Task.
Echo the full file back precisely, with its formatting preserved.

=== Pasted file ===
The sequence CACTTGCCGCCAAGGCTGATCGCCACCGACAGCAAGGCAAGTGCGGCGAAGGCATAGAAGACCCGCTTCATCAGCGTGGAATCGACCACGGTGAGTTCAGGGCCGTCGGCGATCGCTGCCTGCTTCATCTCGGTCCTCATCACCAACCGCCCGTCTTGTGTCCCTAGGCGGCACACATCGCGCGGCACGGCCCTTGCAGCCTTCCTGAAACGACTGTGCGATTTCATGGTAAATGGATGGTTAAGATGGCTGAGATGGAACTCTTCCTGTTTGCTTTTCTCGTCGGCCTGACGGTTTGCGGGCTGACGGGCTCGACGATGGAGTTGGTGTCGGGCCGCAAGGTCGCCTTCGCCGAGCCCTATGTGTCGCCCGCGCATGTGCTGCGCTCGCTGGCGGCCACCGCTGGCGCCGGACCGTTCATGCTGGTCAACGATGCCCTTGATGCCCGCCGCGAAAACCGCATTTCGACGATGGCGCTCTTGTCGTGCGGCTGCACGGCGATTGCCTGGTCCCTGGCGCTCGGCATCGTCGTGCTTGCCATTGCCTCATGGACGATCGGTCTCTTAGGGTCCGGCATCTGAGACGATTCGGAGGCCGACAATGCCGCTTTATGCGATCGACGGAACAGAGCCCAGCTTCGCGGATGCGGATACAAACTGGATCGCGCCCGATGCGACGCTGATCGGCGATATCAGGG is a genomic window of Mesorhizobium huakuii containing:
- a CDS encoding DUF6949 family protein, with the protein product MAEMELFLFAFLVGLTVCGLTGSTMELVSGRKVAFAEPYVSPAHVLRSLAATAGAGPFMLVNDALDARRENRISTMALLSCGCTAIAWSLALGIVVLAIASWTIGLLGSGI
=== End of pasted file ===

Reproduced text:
The sequence CACTTGCCGCCAAGGCTGATCGCCACCGACAGCAAGGCAAGTGCGGCGAAGGCATAGAAGACCCGCTTCATCAGCGTGGAATCGACCACGGTGAGTTCAGGGCCGTCGGCGATCGCTGCCTGCTTCATCTCGGTCCTCATCACCAACCGCCCGTCTTGTGTCCCTAGGCGGCACACATCGCGCGGCACGGCCCTTGCAGCCTTCCTGAAACGACTGTGCGATTTCATGGTAAATGGATGGTTAAGATGGCTGAGATGGAACTCTTCCTGTTTGCTTTTCTCGTCGGCCTGACGGTTTGCGGGCTGACGGGCTCGACGATGGAGTTGGTGTCGGGCCGCAAGGTCGCCTTCGCCGAGCCCTATGTGTCGCCCGCGCATGTGCTGCGCTCGCTGGCGGCCACCGCTGGCGCCGGACCGTTCATGCTGGTCAACGATGCCCTTGATGCCCGCCGCGAAAACCGCATTTCGACGATGGCGCTCTTGTCGTGCGGCTGCACGGCGATTGCCTGGTCCCTGGCGCTCGGCATCGTCGTGCTTGCCATTGCCTCATGGACGATCGGTCTCTTAGGGTCCGGCATCTGAGACGATTCGGAGGCCGACAATGCCGCTTTATGCGATCGACGGAACAGAGCCCAGCTTCGCGGATGCGGATACAAACTGGATCGCGCCCGATGCGACGCTGATCGGCGATATCAGGG is a genomic window of Mesorhizobium huakuii containing:
- a CDS encoding DUF6949 family protein, with the protein product MAEMELFLFAFLVGLTVCGLTGSTMELVSGRKVAFAEPYVSPAHVLRSLAATAGAGPFMLVNDALDARRENRISTMALLSCGCTAIAWSLALGIVVLAIASWTIGLLGSGI